Budget 2018: Affordable housing gains, but real estate sector left disappointed

Published: February 8, 2018 2:19 PM

Budget 2018: The real estate sector had high expectations from the Union Budget. The anticipation was that FM Arun Jaitley will continue from where he left in the Union Budget 2017. However, that didn't happen.

Budget 2018: A damper for real estate, but affordable housing gainedBudget 2018: In line with the government’s aim to provide housing for all by 2022, the Union Budget has proposed to set up an affordable housing fund under the National Housing Bank.

Budget 2018: The Indian real estate is going through a transformative phase on the back of reformative steps taken by the government over the past 3 years. Some of the reasons have been demonetization, pricing mismatch, GST and advent of RERA. The real estate market has been under severe stress and is in the grip of cyclical doldrums where supply is ample, while the offload is subdued. This situation has hit developers severely. Many developers are in severe cash crunch and unable to service high cost of debt. The government has been under pressure with rising unemployment levels and there is a constant need to provide new employment avenues to India’s growing working population. The real estate sector being the second largest employer after agriculture can absorb a substantial chunk of this.

Going into the Union Budget 2018, the real estate sector had high expectations. The anticipation was that FM Arun Jaitley will continue from where he left in the Union Budget 2017. The only significant amendment for the real estate sector has been rationalization of stamp duty value adopted for transactions in immovable property. There are various sections in the Income Tax Act, 1961 which provide for adoption of stamp duty value in case of transfer of land or building or both. This has led to issues especially in case of distressed sale of real estate assets.

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Due to the stress that the real estate industry is currently going through, there are lots of transactions where the consideration may be below the stamp duty value. This is purely on account of genuine business cases without any intention to avoid tax. Substitution of stamp duty value in such transactions is creating unnecessary hardship for parties to consummate the transaction. Acknowledging the hardship, the Union Budget 2018 has proposed that no adjustment shall be made in the transaction value where the stamp duty circle rate does not exceed by more than 5% of the transaction value. The 5% number is not significant enough and may not address the difficulty faced in the transaction. Nevertheless, it is a welcome amendment and should give some fillip to transactions on the borderline.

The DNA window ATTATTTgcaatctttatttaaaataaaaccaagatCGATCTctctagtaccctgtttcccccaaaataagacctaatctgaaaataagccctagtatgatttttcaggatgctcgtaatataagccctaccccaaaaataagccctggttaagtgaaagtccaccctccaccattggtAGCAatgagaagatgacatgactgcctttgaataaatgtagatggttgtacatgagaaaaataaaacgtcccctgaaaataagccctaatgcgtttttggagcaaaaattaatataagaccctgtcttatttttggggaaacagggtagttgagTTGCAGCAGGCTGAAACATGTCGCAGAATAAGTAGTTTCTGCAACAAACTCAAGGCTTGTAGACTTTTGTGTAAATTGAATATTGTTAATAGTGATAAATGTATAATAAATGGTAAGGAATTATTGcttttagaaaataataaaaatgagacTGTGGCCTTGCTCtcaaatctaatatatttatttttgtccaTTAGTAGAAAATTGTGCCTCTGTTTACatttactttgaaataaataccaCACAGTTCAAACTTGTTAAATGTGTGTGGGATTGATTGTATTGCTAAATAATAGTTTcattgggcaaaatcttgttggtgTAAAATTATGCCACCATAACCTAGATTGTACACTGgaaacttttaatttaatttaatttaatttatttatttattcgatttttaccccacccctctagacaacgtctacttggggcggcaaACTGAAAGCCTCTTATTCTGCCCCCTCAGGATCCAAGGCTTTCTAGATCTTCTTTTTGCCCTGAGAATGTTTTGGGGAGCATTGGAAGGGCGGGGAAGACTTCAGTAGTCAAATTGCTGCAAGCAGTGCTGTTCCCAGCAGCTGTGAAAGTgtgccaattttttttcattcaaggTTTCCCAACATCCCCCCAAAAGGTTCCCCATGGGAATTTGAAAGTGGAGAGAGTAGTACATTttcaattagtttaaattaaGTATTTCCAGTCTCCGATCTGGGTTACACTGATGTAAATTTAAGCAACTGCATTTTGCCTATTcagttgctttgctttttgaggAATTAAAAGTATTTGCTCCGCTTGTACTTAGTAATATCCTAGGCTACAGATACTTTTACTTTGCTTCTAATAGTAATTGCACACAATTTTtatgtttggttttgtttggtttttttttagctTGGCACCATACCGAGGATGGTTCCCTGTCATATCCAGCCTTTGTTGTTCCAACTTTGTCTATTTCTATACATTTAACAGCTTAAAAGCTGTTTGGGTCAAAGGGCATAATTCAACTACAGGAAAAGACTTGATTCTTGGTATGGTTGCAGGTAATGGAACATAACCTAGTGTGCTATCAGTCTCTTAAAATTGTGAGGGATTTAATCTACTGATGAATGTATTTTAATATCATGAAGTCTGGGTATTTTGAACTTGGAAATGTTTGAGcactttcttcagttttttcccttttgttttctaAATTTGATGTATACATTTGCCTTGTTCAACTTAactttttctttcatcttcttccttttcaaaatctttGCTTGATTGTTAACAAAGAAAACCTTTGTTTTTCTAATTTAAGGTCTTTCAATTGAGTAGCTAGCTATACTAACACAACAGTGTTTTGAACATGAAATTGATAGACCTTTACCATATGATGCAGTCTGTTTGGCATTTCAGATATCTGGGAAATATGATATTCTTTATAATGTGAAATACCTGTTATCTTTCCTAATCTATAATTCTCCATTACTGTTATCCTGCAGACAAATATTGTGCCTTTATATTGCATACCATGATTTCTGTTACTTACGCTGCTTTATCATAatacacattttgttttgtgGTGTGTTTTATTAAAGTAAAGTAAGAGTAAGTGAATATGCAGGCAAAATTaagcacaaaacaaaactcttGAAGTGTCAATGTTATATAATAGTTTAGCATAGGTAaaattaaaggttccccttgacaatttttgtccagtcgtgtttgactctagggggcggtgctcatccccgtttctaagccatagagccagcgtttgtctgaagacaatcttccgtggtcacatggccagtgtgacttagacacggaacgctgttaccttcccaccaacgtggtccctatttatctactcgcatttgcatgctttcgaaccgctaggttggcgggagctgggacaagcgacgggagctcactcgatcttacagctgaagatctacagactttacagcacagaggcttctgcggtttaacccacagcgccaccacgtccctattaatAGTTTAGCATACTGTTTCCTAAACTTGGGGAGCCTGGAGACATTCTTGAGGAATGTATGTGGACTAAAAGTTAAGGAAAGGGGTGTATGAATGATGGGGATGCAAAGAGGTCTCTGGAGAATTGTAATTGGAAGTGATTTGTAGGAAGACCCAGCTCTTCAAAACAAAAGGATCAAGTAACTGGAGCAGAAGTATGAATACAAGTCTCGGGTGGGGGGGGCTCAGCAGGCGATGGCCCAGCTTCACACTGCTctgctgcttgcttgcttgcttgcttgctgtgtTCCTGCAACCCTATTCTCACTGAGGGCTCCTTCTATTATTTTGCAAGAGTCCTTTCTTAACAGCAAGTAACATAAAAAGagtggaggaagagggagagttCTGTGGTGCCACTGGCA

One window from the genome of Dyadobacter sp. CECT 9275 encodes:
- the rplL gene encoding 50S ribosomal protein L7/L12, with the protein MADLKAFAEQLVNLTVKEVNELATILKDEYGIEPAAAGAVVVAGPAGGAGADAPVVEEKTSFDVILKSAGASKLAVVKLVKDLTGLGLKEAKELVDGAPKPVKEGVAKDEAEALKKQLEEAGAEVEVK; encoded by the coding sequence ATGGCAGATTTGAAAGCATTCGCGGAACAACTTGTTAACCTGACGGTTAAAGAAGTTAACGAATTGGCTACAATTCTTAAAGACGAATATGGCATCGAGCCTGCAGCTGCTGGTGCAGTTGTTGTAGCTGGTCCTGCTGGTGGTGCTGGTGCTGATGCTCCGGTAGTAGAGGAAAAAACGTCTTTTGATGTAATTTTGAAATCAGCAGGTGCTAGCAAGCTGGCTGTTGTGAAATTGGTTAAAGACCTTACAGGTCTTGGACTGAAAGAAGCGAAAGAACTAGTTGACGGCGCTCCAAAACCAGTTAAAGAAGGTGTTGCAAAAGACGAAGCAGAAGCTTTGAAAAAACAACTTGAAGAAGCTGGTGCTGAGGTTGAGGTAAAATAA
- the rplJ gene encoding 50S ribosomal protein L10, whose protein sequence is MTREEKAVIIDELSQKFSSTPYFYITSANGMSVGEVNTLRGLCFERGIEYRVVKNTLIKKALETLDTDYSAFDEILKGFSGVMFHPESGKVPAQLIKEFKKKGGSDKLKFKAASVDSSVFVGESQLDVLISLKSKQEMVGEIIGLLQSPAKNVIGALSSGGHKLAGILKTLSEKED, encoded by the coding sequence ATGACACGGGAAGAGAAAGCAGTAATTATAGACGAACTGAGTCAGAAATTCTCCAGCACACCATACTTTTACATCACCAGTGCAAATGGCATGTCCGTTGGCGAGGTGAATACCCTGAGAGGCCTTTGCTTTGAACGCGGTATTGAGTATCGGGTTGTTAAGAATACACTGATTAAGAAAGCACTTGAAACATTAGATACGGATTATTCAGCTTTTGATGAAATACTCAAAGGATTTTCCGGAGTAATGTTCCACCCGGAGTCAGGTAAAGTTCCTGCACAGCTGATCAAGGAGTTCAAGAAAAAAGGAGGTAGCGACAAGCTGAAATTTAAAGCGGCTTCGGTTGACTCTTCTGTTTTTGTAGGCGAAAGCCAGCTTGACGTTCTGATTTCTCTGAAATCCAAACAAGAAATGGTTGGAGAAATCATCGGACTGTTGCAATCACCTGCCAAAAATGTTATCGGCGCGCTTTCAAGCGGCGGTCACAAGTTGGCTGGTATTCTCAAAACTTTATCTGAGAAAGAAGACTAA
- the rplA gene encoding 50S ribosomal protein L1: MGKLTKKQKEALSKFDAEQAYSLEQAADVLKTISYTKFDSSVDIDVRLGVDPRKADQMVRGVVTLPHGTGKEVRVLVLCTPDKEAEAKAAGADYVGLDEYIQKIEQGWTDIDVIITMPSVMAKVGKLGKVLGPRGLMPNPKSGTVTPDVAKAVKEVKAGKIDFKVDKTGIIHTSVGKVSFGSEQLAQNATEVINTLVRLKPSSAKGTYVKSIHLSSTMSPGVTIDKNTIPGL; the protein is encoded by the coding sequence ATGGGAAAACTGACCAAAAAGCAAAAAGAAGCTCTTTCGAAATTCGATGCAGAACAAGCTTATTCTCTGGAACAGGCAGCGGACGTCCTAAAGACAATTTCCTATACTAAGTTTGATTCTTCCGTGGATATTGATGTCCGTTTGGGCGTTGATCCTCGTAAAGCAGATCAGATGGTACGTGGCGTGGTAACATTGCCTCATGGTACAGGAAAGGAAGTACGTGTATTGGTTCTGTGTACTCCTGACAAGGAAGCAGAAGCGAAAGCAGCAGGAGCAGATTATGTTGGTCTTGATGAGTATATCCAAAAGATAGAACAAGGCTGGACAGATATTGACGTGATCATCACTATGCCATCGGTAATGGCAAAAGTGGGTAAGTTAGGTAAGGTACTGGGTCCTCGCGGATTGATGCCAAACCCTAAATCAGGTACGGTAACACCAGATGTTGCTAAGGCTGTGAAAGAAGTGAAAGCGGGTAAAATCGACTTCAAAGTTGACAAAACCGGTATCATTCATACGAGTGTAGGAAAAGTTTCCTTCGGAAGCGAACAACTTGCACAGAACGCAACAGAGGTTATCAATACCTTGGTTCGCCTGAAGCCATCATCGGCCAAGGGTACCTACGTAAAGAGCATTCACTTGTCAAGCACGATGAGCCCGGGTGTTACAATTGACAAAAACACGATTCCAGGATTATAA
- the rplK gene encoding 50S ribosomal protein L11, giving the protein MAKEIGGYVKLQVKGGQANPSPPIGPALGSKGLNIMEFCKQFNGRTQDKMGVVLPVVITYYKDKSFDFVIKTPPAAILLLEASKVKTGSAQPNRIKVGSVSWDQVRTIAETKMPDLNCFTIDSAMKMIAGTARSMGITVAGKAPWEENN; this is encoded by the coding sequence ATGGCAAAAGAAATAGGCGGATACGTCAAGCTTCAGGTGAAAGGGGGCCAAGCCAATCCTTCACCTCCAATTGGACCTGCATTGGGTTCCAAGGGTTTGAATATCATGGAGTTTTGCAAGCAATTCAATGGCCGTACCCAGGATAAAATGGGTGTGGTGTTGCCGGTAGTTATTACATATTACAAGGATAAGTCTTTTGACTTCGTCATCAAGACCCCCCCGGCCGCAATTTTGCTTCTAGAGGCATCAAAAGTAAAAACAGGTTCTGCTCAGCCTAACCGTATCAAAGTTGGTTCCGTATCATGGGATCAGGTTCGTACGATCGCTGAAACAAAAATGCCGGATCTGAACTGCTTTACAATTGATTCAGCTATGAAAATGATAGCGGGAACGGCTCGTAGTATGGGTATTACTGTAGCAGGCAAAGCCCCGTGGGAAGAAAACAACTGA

Also Read: Budget 2018 real estate: 3 hits and 4 misses by Arun Jaitley on property tax

Further, in line with the government’s aim to provide housing for all by 2022, the Union Budget has proposed to set up an affordable housing fund under the National Housing Bank. Further, last week GST Council recommended rationalization of GST rates under which GST would be charged at 8% on under-construction properties, which would be 4 percentage points less than the earlier effective rate of 12%. These moves should provide resilience to the affordable housing sector.

REIT in India is yet to take off. REIT becoming a reality could have significant positive impact for the sector and for the economy as a whole. There was expectation that the holding period for long-term capital gains for REITs would be reduced from the existing three years to one year, on par with equity investment. This would have made investing in REITs more attractive to investors.

The Budget 2018 seems to be a damper for the real estate sector, excluding the affordable housing segment.

(By Hemal Mehta, Partner, Deloitte India, and Rishabh Jain, Manager, Deloitte Haskins and Sells LLP)

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